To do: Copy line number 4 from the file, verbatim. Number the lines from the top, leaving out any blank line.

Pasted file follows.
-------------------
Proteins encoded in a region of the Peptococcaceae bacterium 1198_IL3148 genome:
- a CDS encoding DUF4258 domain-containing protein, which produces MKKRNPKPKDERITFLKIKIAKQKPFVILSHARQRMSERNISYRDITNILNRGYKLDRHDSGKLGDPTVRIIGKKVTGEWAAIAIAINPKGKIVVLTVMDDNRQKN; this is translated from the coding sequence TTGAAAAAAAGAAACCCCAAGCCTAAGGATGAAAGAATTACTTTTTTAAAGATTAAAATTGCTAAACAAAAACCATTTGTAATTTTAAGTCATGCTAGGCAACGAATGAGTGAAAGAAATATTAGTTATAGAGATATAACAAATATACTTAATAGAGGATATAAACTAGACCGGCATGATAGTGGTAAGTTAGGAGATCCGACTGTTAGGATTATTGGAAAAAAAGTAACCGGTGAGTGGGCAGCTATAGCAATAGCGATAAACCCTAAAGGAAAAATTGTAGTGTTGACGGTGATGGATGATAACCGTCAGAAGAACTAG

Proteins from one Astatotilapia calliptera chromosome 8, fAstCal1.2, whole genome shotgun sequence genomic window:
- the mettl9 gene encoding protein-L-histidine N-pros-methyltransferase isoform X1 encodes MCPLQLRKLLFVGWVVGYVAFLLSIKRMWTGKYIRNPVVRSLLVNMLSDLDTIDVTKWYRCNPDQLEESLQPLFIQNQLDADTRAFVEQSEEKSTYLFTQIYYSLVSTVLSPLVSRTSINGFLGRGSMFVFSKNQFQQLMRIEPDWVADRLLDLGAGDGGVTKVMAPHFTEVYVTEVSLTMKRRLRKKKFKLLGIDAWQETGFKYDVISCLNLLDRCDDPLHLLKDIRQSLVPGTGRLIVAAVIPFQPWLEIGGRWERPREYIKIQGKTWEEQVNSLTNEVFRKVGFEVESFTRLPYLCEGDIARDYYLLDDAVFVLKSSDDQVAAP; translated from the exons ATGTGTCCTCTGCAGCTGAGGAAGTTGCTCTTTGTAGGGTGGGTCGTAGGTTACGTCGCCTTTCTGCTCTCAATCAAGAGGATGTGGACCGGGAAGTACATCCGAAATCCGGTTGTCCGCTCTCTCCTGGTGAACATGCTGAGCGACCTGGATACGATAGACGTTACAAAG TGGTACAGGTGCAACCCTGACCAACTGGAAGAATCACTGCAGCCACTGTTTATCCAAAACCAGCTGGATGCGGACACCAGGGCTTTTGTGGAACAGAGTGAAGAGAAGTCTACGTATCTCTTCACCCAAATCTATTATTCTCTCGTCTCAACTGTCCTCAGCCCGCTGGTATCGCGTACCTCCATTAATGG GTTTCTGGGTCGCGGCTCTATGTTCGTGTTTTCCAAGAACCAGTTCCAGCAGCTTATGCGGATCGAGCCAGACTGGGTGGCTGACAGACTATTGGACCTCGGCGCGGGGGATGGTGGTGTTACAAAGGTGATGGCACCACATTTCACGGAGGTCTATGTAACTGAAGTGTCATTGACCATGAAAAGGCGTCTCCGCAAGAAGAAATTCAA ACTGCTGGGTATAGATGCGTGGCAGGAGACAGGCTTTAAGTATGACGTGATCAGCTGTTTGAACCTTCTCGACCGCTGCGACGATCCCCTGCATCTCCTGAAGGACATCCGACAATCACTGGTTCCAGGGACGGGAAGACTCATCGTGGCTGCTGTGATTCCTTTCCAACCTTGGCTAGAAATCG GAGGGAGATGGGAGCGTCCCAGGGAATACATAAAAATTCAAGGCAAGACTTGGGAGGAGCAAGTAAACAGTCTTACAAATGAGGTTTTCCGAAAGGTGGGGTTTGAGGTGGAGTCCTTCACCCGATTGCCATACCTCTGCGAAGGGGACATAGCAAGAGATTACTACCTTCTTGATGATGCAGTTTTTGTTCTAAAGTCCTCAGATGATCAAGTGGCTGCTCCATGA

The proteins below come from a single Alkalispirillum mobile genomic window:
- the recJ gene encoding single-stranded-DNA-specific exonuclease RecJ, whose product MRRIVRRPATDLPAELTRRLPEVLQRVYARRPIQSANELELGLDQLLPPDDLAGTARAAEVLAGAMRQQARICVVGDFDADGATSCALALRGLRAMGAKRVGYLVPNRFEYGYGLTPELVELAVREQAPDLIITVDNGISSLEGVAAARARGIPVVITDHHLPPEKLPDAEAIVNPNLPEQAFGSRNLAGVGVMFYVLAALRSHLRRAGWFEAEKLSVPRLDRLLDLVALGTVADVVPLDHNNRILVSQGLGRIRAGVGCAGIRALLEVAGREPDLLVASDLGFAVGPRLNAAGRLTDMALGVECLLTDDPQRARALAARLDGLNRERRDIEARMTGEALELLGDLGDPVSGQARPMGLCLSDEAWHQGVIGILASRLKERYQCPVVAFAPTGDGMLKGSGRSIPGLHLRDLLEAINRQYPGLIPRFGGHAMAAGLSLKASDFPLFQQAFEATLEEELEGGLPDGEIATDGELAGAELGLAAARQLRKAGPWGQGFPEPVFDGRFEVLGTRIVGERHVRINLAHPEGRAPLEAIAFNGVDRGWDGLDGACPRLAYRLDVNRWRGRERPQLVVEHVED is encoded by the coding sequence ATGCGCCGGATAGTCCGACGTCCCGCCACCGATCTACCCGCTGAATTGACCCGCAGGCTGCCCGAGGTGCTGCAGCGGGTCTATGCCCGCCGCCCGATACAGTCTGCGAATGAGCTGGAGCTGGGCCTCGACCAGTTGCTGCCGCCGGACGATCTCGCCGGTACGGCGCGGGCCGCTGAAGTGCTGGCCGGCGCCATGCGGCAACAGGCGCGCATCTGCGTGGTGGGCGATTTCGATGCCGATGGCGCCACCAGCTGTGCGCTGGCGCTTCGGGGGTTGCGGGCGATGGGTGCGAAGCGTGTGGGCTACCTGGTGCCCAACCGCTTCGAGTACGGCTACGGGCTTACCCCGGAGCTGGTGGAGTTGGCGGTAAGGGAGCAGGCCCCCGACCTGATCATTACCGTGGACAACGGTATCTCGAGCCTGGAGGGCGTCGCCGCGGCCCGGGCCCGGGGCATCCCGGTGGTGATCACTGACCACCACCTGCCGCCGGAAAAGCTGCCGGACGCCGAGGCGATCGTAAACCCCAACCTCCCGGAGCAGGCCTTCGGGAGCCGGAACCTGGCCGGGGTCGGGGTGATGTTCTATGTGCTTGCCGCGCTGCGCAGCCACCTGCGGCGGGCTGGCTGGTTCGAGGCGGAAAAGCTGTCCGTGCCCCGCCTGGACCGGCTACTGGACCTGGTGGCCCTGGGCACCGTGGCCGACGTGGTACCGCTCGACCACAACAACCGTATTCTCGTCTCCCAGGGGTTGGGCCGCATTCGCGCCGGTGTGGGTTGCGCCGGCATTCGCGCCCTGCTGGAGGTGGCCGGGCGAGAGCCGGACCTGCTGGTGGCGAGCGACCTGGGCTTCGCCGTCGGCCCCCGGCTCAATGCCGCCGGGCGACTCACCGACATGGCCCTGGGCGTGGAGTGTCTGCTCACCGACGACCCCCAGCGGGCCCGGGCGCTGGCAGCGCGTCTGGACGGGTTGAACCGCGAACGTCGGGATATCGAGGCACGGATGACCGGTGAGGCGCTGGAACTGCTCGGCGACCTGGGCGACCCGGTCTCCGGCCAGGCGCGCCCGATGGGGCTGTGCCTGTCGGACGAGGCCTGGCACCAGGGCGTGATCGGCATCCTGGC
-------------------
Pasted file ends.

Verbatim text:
- the mettl9 gene encoding protein-L-histidine N-pros-methyltransferase isoform X1 encodes MCPLQLRKLLFVGWVVGYVAFLLSIKRMWTGKYIRNPVVRSLLVNMLSDLDTIDVTKWYRCNPDQLEESLQPLFIQNQLDADTRAFVEQSEEKSTYLFTQIYYSLVSTVLSPLVSRTSINGFLGRGSMFVFSKNQFQQLMRIEPDWVADRLLDLGAGDGGVTKVMAPHFTEVYVTEVSLTMKRRLRKKKFKLLGIDAWQETGFKYDVISCLNLLDRCDDPLHLLKDIRQSLVPGTGRLIVAAVIPFQPWLEIGGRWERPREYIKIQGKTWEEQVNSLTNEVFRKVGFEVESFTRLPYLCEGDIARDYYLLDDAVFVLKSSDDQVAAP; translated from the exons ATGTGTCCTCTGCAGCTGAGGAAGTTGCTCTTTGTAGGGTGGGTCGTAGGTTACGTCGCCTTTCTGCTCTCAATCAAGAGGATGTGGACCGGGAAGTACATCCGAAATCCGGTTGTCCGCTCTCTCCTGGTGAACATGCTGAGCGACCTGGATACGATAGACGTTACAAAG TGGTACAGGTGCAACCCTGACCAACTGGAAGAATCACTGCAGCCACTGTTTATCCAAAACCAGCTGGATGCGGACACCAGGGCTTTTGTGGAACAGAGTGAAGAGAAGTCTACGTATCTCTTCACCCAAATCTATTATTCTCTCGTCTCAACTGTCCTCAGCCCGCTGGTATCGCGTACCTCCATTAATGG GTTTCTGGGTCGCGGCTCTATGTTCGTGTTTTCCAAGAACCAGTTCCAGCAGCTTATGCGGATCGAGCCAGACTGGGTGGCTGACAGACTATTGGACCTCGGCGCGGGGGATGGTGGTGTTACAAAGGTGATGGCACCACATTTCACGGAGGTCTATGTAACTGAAGTGTCATTGACCATGAAAAGGCGTCTCCGCAAGAAGAAATTCAA ACTGCTGGGTATAGATGCGTGGCAGGAGACAGGCTTTAAGTATGACGTGATCAGCTGTTTGAACCTTCTCGACCGCTGCGACGATCCCCTGCATCTCCTGAAGGACATCCGACAATCACTGGTTCCAGGGACGGGAAGACTCATCGTGGCTGCTGTGATTCCTTTCCAACCTTGGCTAGAAATCG GAGGGAGATGGGAGCGTCCCAGGGAATACATAAAAATTCAAGGCAAGACTTGGGAGGAGCAAGTAAACAGTCTTACAAATGAGGTTTTCCGAAAGGTGGGGTTTGAGGTGGAGTCCTTCACCCGATTGCCATACCTCTGCGAAGGGGACATAGCAAGAGATTACTACCTTCTTGATGATGCAGTTTTTGTTCTAAAGTCCTCAGATGATCAAGTGGCTGCTCCATGA